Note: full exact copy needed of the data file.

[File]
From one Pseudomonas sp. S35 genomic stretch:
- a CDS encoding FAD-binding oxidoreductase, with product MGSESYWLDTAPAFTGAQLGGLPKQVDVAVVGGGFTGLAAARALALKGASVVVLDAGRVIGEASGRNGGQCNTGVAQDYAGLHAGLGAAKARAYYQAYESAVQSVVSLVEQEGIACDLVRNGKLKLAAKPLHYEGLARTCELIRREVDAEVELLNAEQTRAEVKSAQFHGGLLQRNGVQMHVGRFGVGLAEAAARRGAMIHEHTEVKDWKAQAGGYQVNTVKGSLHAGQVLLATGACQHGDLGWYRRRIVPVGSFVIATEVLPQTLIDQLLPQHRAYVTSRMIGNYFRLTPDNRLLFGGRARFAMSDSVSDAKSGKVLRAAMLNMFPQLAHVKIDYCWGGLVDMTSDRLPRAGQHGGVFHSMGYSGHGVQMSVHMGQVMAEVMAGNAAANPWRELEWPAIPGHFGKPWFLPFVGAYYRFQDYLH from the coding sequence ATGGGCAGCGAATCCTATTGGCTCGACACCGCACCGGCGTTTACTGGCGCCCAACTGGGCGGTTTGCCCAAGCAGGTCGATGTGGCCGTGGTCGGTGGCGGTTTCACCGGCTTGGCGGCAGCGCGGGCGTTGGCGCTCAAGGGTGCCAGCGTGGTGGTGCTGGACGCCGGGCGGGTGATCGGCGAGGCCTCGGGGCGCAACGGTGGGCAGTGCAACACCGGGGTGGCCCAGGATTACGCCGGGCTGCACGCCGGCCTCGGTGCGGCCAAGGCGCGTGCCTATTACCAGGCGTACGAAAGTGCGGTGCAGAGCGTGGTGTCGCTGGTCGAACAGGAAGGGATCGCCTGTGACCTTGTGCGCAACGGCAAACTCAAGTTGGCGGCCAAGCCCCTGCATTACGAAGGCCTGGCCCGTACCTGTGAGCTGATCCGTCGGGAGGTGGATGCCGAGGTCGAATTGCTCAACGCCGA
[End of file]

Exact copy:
From one Pseudomonas sp. S35 genomic stretch:
- a CDS encoding FAD-binding oxidoreductase, with product MGSESYWLDTAPAFTGAQLGGLPKQVDVAVVGGGFTGLAAARALALKGASVVVLDAGRVIGEASGRNGGQCNTGVAQDYAGLHAGLGAAKARAYYQAYESAVQSVVSLVEQEGIACDLVRNGKLKLAAKPLHYEGLARTCELIRREVDAEVELLNAEQTRAEVKSAQFHGGLLQRNGVQMHVGRFGVGLAEAAARRGAMIHEHTEVKDWKAQAGGYQVNTVKGSLHAGQVLLATGACQHGDLGWYRRRIVPVGSFVIATEVLPQTLIDQLLPQHRAYVTSRMIGNYFRLTPDNRLLFGGRARFAMSDSVSDAKSGKVLRAAMLNMFPQLAHVKIDYCWGGLVDMTSDRLPRAGQHGGVFHSMGYSGHGVQMSVHMGQVMAEVMAGNAAANPWRELEWPAIPGHFGKPWFLPFVGAYYRFQDYLH from the coding sequence ATGGGCAGCGAATCCTATTGGCTCGACACCGCACCGGCGTTTACTGGCGCCCAACTGGGCGGTTTGCCCAAGCAGGTCGATGTGGCCGTGGTCGGTGGCGGTTTCACCGGCTTGGCGGCAGCGCGGGCGTTGGCGCTCAAGGGTGCCAGCGTGGTGGTGCTGGACGCCGGGCGGGTGATCGGCGAGGCCTCGGGGCGCAACGGTGGGCAGTGCAACACCGGGGTGGCCCAGGATTACGCCGGGCTGCACGCCGGCCTCGGTGCGGCCAAGGCGCGTGCCTATTACCAGGCGTACGAAAGTGCGGTGCAGAGCGTGGTGTCGCTGGTCGAACAGGAAGGGATCGCCTGTGACCTTGTGCGCAACGGCAAACTCAAGTTGGCGGCCAAGCCCCTGCATTACGAAGGCCTGGCCCGTACCTGTGAGCTGATCCGTCGGGAGGTGGATGCCGAGGTCGAATTGCTCAACGCCGA